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Old June 22, 2007, 03:03 PM   #1
azredhawk44
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Cow Elk Hunting in Arizona

I just went to a hunt seminar last night put on by the Rocky Mountain Elk Foundation... if I were hunting bull elk, I might have been more impressed, but I got drawn for cow.

I'm a novice hunter, and I was hoping for better information than what I got there... I was hoping some folks could help me out with a couple of questions regarding hunting Arizona elk in late August.

1) The rut will not have begun. Correct?
2) Herds are all dispersed, and many cows at this point are nursing new calves. Correct?
3) Bull elk will not have any cows in entourage, correct?
4) At what altitudes will I find cow elk in summertime?
5) The folks who put on the seminar talked at exhaustive length about how to glass for bull, where to look when glassing, what terrain they prefer, and how to call (and how to not call) them in. They didn't say squat about cow, other than a brief "they're all over the place" in regards to glassing, and they said nothing about calling whatsoever. Am I to assume that cow elk cannot be called at all?

I got the impression from the seminar that just about nobody even hunts cow elk, that they are dumb, require no tactics whatsoever, are found 50 yards off the side of whatever road you are on, and when shot they timidly walk up into your pickup truck bed to bleed out, thanking you for the ride to the meat processor.

I'm looking for any calling techniques that work on cow elk if any exist at all, and favored terrain/altitude for cow elk in August.
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Old June 24, 2007, 01:59 PM   #2
2400
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I got a Cow tag for 6B and I'm looking forward to using it. Where did you get drawn?
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Old June 25, 2007, 04:40 PM   #3
azredhawk44
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27 south. Right back behind the Apache reservation, up against the New Mexico border, between Alpine and Clifton.

Do your cows climb up into the back of your pickup for you in 6B?
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Old June 25, 2007, 10:02 PM   #4
taralon
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1) Yes
2) Yes, though there may be some smallish all female herds numbering up into the low teens. You'll probably want to find a yearling or second year cow without a calf. Yearling elk heifers are some of the best elk eating out there.
3) Mostly true. Not always.
4) Depends on the Temp IMHO. If it is hot, and dry, they're going to be low in the canyons near a water source, and shade. Stalk and spot along rivers or near water in aspen and lodgepole is a good strategy. Early in the morning they may be higher on the sunlight side of the hills to get a little morning warmth.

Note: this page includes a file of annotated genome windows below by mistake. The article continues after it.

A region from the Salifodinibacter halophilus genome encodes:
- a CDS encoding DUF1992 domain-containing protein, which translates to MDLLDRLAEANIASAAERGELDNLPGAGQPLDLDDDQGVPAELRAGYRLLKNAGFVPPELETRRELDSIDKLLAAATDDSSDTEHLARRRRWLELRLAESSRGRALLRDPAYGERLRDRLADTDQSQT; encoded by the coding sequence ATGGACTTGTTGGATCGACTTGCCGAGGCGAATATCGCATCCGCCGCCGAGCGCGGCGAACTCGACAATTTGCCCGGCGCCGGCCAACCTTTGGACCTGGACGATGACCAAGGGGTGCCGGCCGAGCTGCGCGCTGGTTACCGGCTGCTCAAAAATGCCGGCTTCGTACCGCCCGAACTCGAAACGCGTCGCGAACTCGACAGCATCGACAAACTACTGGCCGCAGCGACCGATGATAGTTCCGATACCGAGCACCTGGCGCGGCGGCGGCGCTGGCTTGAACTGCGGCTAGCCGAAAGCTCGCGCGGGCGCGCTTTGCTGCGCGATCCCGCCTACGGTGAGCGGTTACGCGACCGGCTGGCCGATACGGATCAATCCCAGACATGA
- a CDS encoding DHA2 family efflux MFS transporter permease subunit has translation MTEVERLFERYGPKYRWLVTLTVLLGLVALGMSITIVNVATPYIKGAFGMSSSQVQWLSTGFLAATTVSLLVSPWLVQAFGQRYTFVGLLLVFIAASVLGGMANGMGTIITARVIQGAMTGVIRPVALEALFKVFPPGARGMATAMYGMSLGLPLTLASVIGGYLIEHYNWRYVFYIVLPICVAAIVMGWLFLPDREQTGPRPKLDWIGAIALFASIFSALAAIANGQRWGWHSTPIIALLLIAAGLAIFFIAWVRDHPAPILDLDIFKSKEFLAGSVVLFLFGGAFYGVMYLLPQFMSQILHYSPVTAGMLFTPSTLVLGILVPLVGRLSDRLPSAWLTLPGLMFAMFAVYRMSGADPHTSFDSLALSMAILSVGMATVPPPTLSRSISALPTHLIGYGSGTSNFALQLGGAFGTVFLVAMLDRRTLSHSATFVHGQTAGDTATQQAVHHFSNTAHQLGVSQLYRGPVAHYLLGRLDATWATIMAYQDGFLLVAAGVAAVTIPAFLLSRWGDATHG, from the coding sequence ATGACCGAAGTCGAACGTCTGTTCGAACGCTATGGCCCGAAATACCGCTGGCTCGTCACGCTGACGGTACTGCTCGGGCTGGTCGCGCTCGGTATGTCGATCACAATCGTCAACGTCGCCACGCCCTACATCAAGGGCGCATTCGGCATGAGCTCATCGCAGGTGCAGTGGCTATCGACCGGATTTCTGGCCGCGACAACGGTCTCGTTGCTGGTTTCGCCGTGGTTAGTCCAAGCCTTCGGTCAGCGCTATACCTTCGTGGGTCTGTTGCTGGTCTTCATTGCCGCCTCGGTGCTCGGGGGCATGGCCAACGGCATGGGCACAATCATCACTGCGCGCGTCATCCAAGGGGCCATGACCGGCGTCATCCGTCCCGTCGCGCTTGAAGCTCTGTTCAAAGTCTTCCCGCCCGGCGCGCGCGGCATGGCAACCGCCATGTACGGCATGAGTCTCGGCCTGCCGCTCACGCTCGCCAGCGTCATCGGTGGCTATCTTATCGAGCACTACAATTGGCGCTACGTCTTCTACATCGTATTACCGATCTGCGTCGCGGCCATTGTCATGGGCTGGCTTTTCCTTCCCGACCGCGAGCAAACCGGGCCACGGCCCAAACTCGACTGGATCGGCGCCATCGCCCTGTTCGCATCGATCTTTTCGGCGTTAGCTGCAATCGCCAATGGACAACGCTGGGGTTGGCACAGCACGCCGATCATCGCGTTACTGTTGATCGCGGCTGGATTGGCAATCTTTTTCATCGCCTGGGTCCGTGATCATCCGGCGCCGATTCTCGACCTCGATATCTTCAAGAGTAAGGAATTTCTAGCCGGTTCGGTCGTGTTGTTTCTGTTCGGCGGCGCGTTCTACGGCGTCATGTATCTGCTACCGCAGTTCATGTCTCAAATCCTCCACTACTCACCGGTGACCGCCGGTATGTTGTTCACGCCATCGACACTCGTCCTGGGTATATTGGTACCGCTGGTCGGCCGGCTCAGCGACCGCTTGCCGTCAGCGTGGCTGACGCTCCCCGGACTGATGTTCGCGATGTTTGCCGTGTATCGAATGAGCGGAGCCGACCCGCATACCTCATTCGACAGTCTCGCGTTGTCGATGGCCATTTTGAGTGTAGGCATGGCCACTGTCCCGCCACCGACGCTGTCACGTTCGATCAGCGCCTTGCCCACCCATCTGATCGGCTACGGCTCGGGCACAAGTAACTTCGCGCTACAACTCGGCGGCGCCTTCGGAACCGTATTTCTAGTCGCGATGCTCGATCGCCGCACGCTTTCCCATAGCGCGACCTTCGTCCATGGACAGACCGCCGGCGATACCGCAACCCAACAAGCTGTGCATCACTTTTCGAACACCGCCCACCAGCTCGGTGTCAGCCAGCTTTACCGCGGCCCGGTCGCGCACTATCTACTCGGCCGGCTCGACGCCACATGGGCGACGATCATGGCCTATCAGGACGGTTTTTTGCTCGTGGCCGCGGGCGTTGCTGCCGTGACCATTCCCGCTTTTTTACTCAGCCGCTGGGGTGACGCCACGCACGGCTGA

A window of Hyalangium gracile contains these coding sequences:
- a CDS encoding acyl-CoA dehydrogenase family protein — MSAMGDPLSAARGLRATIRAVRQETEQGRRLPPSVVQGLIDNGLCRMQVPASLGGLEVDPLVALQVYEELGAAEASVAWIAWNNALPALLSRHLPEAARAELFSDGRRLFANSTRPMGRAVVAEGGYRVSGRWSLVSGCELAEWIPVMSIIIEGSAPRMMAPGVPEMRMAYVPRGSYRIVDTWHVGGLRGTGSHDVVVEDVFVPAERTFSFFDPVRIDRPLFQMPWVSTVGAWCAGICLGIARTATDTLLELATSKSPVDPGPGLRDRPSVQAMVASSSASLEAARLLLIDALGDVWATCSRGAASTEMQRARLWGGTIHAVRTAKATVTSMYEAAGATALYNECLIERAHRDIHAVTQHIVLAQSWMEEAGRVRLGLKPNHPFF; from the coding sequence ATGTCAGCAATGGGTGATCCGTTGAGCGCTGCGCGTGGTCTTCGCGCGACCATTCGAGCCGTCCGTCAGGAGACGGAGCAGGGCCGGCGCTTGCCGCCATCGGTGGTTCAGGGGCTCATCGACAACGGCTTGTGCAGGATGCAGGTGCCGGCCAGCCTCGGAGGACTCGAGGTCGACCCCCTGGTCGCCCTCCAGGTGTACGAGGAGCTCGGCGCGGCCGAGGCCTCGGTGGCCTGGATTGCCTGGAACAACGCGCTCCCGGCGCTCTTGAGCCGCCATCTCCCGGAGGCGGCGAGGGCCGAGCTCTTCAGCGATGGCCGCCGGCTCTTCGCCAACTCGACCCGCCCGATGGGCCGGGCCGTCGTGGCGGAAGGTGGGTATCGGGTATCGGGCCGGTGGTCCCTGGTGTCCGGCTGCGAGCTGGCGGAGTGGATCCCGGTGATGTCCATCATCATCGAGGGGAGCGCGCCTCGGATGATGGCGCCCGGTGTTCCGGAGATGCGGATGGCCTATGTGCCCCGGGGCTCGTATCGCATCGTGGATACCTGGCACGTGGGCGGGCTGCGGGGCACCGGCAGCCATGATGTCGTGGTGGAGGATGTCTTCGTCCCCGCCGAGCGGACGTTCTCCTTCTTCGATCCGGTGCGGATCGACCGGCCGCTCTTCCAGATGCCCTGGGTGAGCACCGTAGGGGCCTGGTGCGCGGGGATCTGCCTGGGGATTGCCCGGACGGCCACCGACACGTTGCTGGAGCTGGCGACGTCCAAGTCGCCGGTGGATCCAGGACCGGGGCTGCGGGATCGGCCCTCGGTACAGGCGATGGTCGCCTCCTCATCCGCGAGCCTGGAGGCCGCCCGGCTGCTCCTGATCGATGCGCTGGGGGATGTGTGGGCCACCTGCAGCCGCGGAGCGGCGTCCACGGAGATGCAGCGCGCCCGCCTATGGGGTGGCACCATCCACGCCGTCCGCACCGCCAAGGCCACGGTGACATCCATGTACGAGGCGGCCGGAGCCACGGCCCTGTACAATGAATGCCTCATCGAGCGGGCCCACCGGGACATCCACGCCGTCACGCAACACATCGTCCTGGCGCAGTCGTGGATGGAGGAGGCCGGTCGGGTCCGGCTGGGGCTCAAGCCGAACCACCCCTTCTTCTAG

5) Pretty much. Younger elk though are curious, and making general cow calls and bull grunts might bring in a yearling looking for company. Bugling isn't going to do much for you.

My advice? Look over an aerial map of the area you drew in (google earth works great if they've got high resolution footage of your area). Find likely watering holes, with good shade nearby and grass not far away. If there is a river try to find sandy banks with shallow slopes leading to them. Scope these out, especially the watering holes during the pre-season. Try to find places that the elk tend to like to drink. During the early morning hunt the grassy areas, and in the heat of the day, move into the shade and spot/stalk in the lodgepoles and aspens. The elk are likely to be bedded down taking a siesta (much as you'd like to be doing as well). Mid-late afternoon move into an area near the watering hole, and like deer try to get them on the way/away from water. Sometimes a tree stand works good for this, but personally I just try to find a rock outcrop.
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Old June 26, 2007, 02:39 PM   #5
azredhawk44
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Thank you taralon...

My area has a nice little creek running down through it and some hilltop mesa grazing up above the creek.

My whole hunting group is new at hunting elk, and one of my buddies is a bit ornery...last year we had an argument about bugling for cow... he felt it was productive and I felt it didn't do anything for cow at all. I was really hoping to put that argument to bed for this year's hunt, especially since we came home empty-handed last year.